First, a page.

Above are photos of Hudson’s Bay Queen Street’s second level, which features some women’s categories as well as Canada’s largest footwear hall. The architecture is impressive and included is an area called ‘The Room shoes’, featuring some styles priced into the thousands by some of the world’s top brands.

Hudson’s Bay Queen Street’s ground floor includes a mix of beauty brands, leather goods, jewelry and accessories. The bright space is busy with an impressive roster of beauty shops as well as dedicated areas for handbags from brands such as Tory Burch, Coach and Marc Jacobs. Watches priced into the thousands can be found in one department.

The basement level of Hudson’s Bay Queen Street features a mix of homewares and shop-in-stores for candy brands such as Godiva and Squish Candies, as well as Nespresso. The new homewares floor isn’t quite as dramatic as when it occupied the store’s sixth floor.

After visiting Hudson’s Bay’s relatively impressive Queen Street flagship in downtown Toronto, we took a trip several subway stops north to Hudson’s Bay’s six-level store above the Yonge & Bloor TTC subway station. Some of Canada’s wealthiest residents live nearby, and the area is growing quickly with many affluent new households. The subway station is also the busiest in Canada with over 300,000 daily passengers.

The 340,000 square foot Hudson’s Bay store at 44 Bloor Street East (in the Hudson’s Bay Centre/2 Bloor Street East complex at the corner of Yonge Street) is a remarkable contrast to the larger Queen Street flagship. The Bloor Street store has not been renovated in years and exterior signage has not been replaced, as has been the case for most Hudson’s Bay stores in Canada.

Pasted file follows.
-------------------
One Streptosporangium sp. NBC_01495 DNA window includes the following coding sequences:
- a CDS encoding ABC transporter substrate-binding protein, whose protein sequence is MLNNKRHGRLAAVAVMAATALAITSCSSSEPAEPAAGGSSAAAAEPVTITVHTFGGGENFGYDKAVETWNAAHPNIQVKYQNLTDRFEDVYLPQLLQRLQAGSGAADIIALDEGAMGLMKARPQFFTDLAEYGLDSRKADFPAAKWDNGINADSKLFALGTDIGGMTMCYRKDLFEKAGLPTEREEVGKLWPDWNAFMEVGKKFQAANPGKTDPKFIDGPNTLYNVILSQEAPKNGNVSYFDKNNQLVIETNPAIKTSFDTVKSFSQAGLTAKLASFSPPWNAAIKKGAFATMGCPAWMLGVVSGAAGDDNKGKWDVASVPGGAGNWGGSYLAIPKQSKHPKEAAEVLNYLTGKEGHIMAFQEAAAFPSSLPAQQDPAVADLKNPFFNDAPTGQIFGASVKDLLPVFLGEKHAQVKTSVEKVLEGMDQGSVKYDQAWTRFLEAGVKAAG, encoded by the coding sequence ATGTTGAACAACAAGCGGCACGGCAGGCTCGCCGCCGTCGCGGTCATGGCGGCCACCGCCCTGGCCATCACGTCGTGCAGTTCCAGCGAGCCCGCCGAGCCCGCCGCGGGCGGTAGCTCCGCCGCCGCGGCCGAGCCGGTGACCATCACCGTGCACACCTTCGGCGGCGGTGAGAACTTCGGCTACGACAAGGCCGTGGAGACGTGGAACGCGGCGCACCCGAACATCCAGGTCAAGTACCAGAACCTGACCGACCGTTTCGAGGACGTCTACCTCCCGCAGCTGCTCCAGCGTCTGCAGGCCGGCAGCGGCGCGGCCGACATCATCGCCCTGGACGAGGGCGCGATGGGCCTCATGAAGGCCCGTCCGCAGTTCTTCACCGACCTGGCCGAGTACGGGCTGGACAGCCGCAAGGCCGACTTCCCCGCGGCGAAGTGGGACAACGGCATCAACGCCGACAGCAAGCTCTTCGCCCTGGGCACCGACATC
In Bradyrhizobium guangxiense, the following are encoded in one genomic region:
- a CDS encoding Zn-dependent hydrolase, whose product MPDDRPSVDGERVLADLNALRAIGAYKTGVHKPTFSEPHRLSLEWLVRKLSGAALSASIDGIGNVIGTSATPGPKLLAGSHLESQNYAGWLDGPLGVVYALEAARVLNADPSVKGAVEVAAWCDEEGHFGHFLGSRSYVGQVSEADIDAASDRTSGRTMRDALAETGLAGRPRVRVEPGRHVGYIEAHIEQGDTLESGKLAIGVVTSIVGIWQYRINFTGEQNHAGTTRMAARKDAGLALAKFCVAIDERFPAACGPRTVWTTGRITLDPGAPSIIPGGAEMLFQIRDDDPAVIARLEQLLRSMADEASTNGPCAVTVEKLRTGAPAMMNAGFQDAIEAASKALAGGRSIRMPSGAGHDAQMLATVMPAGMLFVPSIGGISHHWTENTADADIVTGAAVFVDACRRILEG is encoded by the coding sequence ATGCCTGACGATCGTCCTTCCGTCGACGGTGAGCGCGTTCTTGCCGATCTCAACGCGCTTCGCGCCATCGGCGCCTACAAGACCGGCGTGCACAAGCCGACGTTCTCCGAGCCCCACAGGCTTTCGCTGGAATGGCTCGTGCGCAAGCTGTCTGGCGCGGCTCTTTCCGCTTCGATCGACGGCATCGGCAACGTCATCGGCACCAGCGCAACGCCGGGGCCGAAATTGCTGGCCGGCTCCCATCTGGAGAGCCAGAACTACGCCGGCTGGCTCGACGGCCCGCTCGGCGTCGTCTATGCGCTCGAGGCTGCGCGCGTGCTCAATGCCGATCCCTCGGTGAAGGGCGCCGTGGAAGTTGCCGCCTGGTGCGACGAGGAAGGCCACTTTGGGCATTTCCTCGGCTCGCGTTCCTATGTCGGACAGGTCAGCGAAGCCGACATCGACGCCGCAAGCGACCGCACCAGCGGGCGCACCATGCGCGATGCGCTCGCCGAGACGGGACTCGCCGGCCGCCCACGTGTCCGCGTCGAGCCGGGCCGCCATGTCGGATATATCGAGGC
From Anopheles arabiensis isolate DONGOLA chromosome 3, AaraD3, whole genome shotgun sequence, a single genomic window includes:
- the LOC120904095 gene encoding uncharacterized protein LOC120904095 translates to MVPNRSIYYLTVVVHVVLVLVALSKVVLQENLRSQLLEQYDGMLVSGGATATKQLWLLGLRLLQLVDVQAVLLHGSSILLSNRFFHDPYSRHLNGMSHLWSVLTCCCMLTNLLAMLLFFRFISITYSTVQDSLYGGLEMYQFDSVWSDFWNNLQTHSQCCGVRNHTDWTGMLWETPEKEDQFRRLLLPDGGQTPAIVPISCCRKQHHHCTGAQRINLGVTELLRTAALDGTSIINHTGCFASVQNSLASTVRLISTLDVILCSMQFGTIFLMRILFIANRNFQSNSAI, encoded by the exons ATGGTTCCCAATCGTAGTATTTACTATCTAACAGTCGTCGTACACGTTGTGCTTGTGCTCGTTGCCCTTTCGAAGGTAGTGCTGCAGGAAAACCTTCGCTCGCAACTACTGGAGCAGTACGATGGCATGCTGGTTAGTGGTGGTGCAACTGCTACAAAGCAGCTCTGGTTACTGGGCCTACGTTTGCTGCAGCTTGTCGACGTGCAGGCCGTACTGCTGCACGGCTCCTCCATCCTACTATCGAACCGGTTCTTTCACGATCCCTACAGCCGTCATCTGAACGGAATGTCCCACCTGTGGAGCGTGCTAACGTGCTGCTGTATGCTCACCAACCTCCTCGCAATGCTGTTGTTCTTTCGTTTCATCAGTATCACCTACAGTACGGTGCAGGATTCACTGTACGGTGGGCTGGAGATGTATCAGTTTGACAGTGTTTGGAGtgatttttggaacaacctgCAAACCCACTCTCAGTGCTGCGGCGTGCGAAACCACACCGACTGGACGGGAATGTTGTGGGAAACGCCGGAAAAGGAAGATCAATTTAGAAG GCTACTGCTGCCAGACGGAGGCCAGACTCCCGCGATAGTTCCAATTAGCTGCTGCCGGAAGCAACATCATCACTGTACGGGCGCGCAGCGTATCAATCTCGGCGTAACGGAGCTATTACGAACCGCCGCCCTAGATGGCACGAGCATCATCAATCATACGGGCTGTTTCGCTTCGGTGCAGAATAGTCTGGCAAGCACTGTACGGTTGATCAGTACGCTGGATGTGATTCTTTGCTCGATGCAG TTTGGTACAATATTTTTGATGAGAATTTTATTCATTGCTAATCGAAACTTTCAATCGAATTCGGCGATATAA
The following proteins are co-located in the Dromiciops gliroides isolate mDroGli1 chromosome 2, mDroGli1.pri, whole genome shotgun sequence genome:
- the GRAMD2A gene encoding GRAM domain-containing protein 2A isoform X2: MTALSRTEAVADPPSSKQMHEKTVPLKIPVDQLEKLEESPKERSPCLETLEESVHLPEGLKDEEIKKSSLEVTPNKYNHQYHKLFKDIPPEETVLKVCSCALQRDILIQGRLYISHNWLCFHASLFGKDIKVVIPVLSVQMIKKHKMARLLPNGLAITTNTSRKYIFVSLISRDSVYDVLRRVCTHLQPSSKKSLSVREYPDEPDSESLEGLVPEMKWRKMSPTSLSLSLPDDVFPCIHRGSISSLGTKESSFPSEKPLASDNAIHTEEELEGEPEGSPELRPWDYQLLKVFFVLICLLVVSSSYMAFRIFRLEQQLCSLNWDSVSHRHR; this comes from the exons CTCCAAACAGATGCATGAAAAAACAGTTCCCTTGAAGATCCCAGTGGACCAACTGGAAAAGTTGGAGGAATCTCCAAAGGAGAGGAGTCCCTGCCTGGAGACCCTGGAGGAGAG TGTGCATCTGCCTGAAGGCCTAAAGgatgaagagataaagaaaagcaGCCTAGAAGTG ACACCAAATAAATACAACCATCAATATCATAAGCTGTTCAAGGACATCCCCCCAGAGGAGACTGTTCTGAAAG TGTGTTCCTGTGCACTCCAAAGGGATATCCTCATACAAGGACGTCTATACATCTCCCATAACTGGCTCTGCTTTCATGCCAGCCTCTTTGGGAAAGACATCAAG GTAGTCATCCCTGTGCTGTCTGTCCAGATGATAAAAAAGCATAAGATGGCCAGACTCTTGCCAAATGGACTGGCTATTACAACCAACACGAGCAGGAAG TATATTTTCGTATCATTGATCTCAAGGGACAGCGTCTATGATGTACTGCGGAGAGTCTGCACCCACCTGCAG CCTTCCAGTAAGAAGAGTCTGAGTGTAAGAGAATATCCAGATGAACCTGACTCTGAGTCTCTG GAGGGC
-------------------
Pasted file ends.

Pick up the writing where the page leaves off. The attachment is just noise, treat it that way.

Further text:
The Yonge and Bloor Hudson’s Bay store is about 500 feet east of Holt Renfrew’s 50 Bloor Street West flagship, not to mention the rest of the upscale ‘Mink Mile’. If Hudson’s Bay decides to keep this store open, it has the oppportunity to create something attractive and considerably more upscale. Such was the case with El Corte Ingles on Calle Serrano in Madrid’s affluent Salamanca area. Split into two standalone stores, both are skewed towards luxury brands, some of which are not even carried in the chain’s luxury brand-heavy Castellana flagship.

Retail Insider will be touring department stores, shopping centres and urban streets in Canada throughout 2019 and will be reporting with updates as well as some of our opinions about what we’re seeing.

Article Author

Craig Patterson
Craig Patterson
Located in Toronto, Craig is the Publisher & CEO of Retail Insider Media Ltd. He is also a retail analyst and consultant, Advisor at the University of Alberta School Centre for Cities and Communities in Edmonton, former lawyer and a public speaker. He has studied the Canadian retail landscape for over 25 years and he holds Bachelor of Commerce and Bachelor of Laws Degrees.

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  1. This looks great! If retail experts are correct and there is a downturn in spending, then making shopping more immersive than purely transactional will at least attract buyers. Although you’ll also get looky-loos like those common little bloggers who get praise for blogging about community college "fashion and design" shows trying to pass themselves off as Suzy Menkes. 😉

  2. When you are you are on Yonge Street all you can see are signs for Saks
    Fifth Avenue, whatever the hell that is. I thought the Bay must have closed. If you want people to know you are still in business, maybe you should have some signage on your historic Yonge Street frontage.